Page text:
Communication on Depression/Anxiety


Random tips:

Couple of things have happened this morning (already I know) I’m up at 6am all week and my body clock just does not understand weekends, plus I only allow a ‘sleep in’ until 8am anyway so my body doesn’t lose track of when it needs to sleep again. So random self-care tip there for sleep pattern control.

  1. Found this website about high functioning anxiety and I hit all 12 markers
  2. I re-realised the importance of calm clear regular communication.


It may sound silly or obvious but it is something that often gets shut down by depression and anxiety. Little things, ways of talking, unwanted reminders and a wide variety of other trigger can be left to repeat and fester. Or you can just sit and suffer in silence.

  • You don’t want to burden your partner or friends with your problems.
  • They won’t understand how you feel.
  • They may ridicule you.
  • What if it upsets them?
  • Maybe if you let it slide you’ll have worked out a way to deal with it before next time.
  • What if they become scared of upsetting you and end up feeling like they are on eggshells?

Been there, done that got the t-shirt. But do you know what happens when you do speak up?

  • You feel better
  • You get support
  • You find out that most of your friends feel the same.
  • The well meaning behaviour can be adjusted to not trigger you.

You don’t even have to shut down the behaviour entirely just, ask for a reprieve. You’ve opened the communication now and you both know that when you feel better, your less sensitive or over-reactive that you can handle it again, whatever ‘it’ is.

Even a little thing like a partner caring for your health in the wrong mindset can feel like so much pressure, and its not logical or helpful but it just does, doesn’t it? They may have asked you a month ago last how such and such issue is doing, but it feels like it was seconds ago. Brains aren’t rational least of all when your already in a world of pain and darkness (did I mention it can also make you over-dramatic?). When this kind of thing happens, don’t do what I often do and snap some kind of ‘why do you keep asking me?’ take a moment to sit back and think, ask for that moment if they look confused.

Knee jerk reactions are the scourge of anxiety, our brains make a leap to disaster before we’ve even finished listening to the question. It can be hard but taking those moments to think through what you are about to say can make the world of difference.

My experiences:

So I have a husband, we’ve been married just under year, together just under 8. We both have anxiety and depression issues and we both have been on anti-depressants in our lives. Our triggers and reasons are different, and encase you are wondering yes he’ll probably read this at some point. It makes the above so much more important however, in fact even if you are of good health and your partner isn’t this is one of the core parts of keeping your brain level (in my opinion).

You might not have a partner, but that’s what friends are for. If your anxiety or depression means you are low on friends then places like the Blurt Foundation, AnxietyUK or the Samaritans amongst others can be your form of communication. There is no shame in using these facilities if it stops you feeling alone and bottled up.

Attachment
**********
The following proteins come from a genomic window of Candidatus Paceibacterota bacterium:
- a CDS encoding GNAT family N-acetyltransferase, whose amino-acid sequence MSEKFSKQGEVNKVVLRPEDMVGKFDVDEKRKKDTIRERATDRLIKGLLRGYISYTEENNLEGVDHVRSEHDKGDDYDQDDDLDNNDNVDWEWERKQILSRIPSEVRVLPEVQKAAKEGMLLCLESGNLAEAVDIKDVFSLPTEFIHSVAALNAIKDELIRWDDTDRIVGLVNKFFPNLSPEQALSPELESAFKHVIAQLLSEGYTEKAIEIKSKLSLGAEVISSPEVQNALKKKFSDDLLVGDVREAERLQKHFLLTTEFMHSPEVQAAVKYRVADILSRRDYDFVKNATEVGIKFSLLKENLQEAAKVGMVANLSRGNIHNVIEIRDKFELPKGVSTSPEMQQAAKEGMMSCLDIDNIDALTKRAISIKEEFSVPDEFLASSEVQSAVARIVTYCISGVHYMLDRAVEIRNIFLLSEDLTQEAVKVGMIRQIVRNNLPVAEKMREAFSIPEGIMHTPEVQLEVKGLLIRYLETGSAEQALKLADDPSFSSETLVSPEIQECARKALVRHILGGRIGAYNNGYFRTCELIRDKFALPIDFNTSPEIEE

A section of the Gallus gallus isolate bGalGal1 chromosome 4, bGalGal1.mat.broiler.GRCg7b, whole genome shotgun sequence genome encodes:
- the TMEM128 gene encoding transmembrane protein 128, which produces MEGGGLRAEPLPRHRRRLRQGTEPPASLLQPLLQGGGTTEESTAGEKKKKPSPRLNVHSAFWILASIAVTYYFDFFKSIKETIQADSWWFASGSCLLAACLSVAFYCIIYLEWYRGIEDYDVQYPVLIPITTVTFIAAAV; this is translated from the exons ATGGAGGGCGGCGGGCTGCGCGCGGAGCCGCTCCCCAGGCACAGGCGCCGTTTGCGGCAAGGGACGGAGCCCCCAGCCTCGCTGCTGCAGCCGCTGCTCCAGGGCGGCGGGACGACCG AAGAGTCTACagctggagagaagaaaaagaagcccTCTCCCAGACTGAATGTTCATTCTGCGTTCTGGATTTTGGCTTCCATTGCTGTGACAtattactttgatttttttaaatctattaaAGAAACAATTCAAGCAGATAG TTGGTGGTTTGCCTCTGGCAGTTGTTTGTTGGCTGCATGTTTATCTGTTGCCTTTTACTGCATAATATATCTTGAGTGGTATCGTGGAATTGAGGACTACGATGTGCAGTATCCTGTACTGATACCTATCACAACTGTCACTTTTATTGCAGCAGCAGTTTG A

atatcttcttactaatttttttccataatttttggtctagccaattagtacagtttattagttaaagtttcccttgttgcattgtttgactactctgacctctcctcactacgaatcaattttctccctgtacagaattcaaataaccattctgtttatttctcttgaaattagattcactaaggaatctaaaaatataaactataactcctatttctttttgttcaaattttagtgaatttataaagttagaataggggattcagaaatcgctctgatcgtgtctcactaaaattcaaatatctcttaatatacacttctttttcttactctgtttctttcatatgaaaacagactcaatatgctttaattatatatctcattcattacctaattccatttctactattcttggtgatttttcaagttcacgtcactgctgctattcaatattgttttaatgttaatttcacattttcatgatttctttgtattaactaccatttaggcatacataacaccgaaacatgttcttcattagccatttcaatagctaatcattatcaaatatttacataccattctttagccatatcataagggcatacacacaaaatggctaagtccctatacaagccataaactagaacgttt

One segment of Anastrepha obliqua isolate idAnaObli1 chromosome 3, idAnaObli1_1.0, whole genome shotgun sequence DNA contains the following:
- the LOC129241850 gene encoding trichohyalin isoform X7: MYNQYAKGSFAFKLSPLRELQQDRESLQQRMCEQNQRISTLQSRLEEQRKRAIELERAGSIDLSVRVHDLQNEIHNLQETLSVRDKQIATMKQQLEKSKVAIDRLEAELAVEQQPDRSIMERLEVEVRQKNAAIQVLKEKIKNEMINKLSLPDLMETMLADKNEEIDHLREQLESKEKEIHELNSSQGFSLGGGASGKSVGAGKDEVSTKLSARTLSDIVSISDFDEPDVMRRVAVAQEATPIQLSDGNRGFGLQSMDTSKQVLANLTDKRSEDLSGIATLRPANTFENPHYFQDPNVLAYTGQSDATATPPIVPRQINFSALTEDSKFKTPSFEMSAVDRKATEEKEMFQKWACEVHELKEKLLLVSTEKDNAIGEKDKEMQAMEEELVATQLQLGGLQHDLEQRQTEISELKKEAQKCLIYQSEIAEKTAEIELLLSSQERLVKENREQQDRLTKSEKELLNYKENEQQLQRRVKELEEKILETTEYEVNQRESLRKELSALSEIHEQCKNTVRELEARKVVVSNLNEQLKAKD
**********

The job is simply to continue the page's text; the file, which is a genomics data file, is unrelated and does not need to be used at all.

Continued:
Back to my point, I know for a fact that when I am low he worries about me much like I always worry about him and what my illness is doing to him. Yes, this can go both ways. I also know due to my personality and the way I deal (or don’t) with my anger can lead to me snapping. For a person who doesn’t have anxiety they may be able to shrug this off, but for us my knee jerk reactions are a trigger. I know that and yet I let it happen, poor self care on my part and a lot of guilt. I’ve learned that when I can’t stop the knee jerk I have to resist my urge to go hide and feel bad about myself. I have to recover my calm with my partner, talk it through and explain the poor reaction. If I don’t then I have just triggered my partner into a bought of anxiety/depression that was completely avoidable and then left them to stew in their own juices.

This can go both ways, for example I have asked if I snap and then run off that my partner goes after me and confronts the issue. This wouldn’t be their natural reaction but it is a backup if my brain is in a bad enough spot that I lose sight of their feelings. We all do it, depression insulates us from the world and turns us in on ourselves. We can lose sight of how our friends and family feel and what we can do to help them. Or there is the opposite reaction where that is all we care about because looking at ourselves is too damn painful.

That leads me back to the start of this blog, self-care. Communication is a good part of that it helps us and people we deal with to look after ourselves. I am not asking anyone to become heartless and stop looking after their friends, but we always have to remember to look after ourselves too and realise that real friends and good family will understand.

The old adage, if they don’t understand then you don’t need them in your life, comes to mind.


One thought on “Communication on Depression/Anxiety

  1. As you pointed out, it is very important to have a good insight on our own feelings and to be able to communicate them with others. I used to struggle a lot with it in my past relationships. I would always put my partner’s feelings above mine. It made me miserable then, but made me a wise man today.


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